Welcome to the new Authentics Foundation website.
You’ll notice a new look to our dontbuyfakes.com design but the site is much more than that. Based on your comments and requests, we have transformed our site into a newspaper format so that we can add consumer education information about subjects we haven’t reported on previously. For instance, food fraud is a far bigger problem than most people know. While shopping at a grocery store, shoppers believe they are buying a true brand but unfortunately that’s not always the case. It’s true — food can be counterfeited just as luxury handbags, sneakers, CD’s/DVD’s and airplane parts can. And food piracy is also on the rise. When shopping for Italian parmesan at the supermarket, and you see the flag of Italy on the cheese wrapper, don’t assume it was made in Italy. That cheese could have been produced in Wisconsin but companies want consumers to think that they are buying a truly Italian product. That’s called food piracy. dontbuyfakes.com will give our users safety information that they can use to help guide their own purchase decisions.
We will also feature a monthly Guest Editor’s column, written by intellectual property executives, lawyers, law enforcement executives and CEO’s who have an interest in anticounterfeiting initiatives. We’ve also made the site far more clicker-friendly for ease of use.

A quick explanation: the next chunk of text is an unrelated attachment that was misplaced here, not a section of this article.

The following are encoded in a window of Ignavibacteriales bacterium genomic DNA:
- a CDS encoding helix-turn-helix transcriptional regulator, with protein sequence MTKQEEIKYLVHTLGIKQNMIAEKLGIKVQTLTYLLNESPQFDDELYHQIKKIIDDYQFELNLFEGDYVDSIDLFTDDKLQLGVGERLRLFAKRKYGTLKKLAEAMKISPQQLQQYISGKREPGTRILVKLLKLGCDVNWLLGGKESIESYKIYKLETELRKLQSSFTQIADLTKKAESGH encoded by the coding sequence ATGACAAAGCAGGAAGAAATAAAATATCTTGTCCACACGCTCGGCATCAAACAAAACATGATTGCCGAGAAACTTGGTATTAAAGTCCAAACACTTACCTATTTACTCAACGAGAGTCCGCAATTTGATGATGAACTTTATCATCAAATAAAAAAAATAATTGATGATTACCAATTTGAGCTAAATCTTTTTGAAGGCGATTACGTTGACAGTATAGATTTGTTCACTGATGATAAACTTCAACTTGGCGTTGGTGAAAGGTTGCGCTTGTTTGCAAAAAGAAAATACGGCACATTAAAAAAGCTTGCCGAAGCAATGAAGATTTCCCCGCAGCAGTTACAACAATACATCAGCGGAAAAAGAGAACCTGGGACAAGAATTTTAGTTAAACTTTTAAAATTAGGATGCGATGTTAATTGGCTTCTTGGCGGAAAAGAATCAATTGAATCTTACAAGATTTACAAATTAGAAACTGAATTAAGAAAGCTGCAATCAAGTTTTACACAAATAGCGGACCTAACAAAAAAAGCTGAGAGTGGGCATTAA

Most importantly, keep in mind that purchasing a fake is not a victimless crime. The revenue generated by counterfeits supports egregious child labor that steal childhoods, drug cartels, money laundering and terrorism. You might remember the terrorist Madrid train bombings in 2004. 191 innocent people were killed and 1,800 were injured. Al-Qaeda claimed responsibility for this attack and they financially supported this terrorist action from the sale of counterfeit CD’s and DVD’s.
Be aware, be smart, don’t willingly buy counterfeit goods and be very, very careful when shopping for anything on line so that you are not unwittingly buying a counterfeit. Make sure the website is real by reading the very small print that is usually at the bottom of a site. If the language is awkward, if there is even one misspelling and if there is no way to call or connect to the company, you can be sure it’s a fake site. When buying consumer goods on line, only purchase from major department stores or the brands’ own website.
And the most obvious lesson is that if the price is too good to be true, you are most likely buying a fake. Major brands, such as Louis Vuitton, never have markdowns, never have a hangtag on their items, never sell to outlets and never sell to other websites except their own.
Please let us hear from you. You can report fakes, tell us what is on your mind or just give us your point of view. We look forward to your comments at firstname.lastname@example.org
Thank you for taking a look at dontbuyfakes.com
Valerie Salembier/Editor in Chief